Ballarat Steiner School: Crabapple jelly!
A fruit tree is a wonderful way for children to come to an understanding of time and the cyclical nature of the seasons. The tree itself marks the passing of time as its leaves bud then unfurl, the blossoms open and call to the bees, then the fruits form and can be harvested, before the leaves colour and fall once again.
The crabapple tree in the centre of the kindergarten yard was a gift many years ago from Anna Placidi’s mother, Rosie, and Kate Jones’ mother, Jean, and it has grown sturdier and more productive with each passing year. Last year the rosellas made off with all our fruit before they even had a chance to ripen, but the children have seen the blossoms come again, and watched the tiny wild apples form after the bees visited and the petals dropped, and then helped to net the tree before the summer holidays to ensure we wouldn’t lose the fruit once again.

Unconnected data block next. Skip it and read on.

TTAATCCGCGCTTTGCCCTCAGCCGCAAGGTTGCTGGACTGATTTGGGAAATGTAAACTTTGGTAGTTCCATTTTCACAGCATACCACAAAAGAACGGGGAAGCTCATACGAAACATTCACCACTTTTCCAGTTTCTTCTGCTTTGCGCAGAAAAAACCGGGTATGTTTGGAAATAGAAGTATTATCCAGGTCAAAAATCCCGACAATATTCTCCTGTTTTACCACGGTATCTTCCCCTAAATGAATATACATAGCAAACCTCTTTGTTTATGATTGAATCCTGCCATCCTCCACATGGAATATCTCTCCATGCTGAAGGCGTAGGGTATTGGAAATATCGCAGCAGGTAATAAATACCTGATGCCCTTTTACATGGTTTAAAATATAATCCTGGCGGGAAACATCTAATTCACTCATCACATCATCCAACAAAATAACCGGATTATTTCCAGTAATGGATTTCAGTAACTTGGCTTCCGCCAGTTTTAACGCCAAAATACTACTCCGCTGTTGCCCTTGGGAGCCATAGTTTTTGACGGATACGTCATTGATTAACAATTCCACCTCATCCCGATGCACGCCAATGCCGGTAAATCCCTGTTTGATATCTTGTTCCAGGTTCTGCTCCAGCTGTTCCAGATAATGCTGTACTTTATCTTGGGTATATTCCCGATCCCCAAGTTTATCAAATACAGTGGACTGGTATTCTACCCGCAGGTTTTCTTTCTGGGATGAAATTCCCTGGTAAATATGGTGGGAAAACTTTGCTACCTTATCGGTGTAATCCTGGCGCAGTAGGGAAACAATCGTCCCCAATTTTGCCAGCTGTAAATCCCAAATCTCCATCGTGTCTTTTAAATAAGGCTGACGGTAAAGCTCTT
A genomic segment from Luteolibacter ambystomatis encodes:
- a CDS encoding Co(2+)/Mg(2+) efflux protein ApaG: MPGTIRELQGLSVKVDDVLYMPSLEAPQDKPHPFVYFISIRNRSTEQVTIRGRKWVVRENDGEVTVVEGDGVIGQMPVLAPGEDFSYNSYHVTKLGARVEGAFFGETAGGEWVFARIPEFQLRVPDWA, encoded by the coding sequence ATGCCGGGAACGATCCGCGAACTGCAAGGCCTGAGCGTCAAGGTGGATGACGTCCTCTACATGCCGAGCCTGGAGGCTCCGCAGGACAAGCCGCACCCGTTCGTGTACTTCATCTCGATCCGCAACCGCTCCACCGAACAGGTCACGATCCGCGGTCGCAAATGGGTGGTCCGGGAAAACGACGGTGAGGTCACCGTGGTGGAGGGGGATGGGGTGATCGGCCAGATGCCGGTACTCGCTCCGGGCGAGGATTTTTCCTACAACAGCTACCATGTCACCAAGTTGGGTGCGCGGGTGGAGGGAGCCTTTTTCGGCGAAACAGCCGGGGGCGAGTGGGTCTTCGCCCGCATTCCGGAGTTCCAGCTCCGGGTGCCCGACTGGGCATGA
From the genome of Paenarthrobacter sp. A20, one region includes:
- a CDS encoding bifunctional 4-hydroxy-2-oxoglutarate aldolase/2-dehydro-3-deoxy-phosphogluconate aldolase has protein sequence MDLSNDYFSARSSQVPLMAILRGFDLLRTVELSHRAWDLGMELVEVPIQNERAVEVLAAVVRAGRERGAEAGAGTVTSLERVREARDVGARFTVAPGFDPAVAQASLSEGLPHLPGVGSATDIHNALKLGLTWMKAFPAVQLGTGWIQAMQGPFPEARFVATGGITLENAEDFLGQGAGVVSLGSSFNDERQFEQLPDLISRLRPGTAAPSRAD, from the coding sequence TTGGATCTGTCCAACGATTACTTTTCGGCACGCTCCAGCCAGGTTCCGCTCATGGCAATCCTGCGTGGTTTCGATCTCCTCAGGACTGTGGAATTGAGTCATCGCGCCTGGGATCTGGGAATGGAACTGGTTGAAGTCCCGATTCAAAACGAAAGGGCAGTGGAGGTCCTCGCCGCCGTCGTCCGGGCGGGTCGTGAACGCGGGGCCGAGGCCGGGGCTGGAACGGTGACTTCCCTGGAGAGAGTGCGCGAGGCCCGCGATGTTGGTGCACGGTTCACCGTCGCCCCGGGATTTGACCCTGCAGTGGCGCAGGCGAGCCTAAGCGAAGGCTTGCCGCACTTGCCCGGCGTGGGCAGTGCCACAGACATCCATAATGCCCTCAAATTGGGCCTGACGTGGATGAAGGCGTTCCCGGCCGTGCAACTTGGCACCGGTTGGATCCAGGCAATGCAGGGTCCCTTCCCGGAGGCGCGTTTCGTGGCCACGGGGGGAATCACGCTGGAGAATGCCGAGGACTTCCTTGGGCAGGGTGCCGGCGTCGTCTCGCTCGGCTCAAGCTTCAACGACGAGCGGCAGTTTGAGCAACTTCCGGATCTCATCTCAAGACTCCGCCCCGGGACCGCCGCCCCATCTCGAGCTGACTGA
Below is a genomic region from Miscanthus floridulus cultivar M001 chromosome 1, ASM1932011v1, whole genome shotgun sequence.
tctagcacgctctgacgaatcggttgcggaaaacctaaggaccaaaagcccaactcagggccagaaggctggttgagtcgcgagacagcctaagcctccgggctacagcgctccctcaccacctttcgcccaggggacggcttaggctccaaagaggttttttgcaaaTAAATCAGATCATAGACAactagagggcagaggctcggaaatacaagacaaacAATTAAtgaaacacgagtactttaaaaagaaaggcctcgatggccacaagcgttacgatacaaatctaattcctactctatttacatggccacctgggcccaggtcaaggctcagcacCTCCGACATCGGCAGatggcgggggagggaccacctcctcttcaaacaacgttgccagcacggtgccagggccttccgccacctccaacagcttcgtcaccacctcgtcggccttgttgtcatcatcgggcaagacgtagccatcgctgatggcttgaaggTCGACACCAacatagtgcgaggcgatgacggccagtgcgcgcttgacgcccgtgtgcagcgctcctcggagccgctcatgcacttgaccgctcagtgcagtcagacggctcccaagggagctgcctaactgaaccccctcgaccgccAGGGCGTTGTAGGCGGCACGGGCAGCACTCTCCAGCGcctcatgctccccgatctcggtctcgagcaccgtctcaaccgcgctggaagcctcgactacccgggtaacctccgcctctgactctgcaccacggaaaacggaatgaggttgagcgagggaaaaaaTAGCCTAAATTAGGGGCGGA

Their patience has been rewarded with a massive crop, but once the net was removed there was only one day of picking from the tiny kindergarten and prep gang, then a brief effort by the school children, before the birds somehow got wind of things and moved in once more to strip the tree.
We have spent a week making the jelly: first washing the apples then boiling them, stalks, skins, pips and all into pulp, and hanging this to drip overnight from a muslin cloth into a bowl. The next day we boiled up the sour rosy juice with an equal quantity of sugar and set it in jars as a gift to all the kindergarten children at home, and for the few children attending “big” school. We have put aside a very large jar for the prep children to share as they missed out on their jelly last year, then finally took home a little jar each ourselves.
As Marian intones with us in eurythmy: “We spread it thick, we spread it thin, we spread it on our toast. We thank the tree, we thank the sun, for the jam we love the most.”May 2020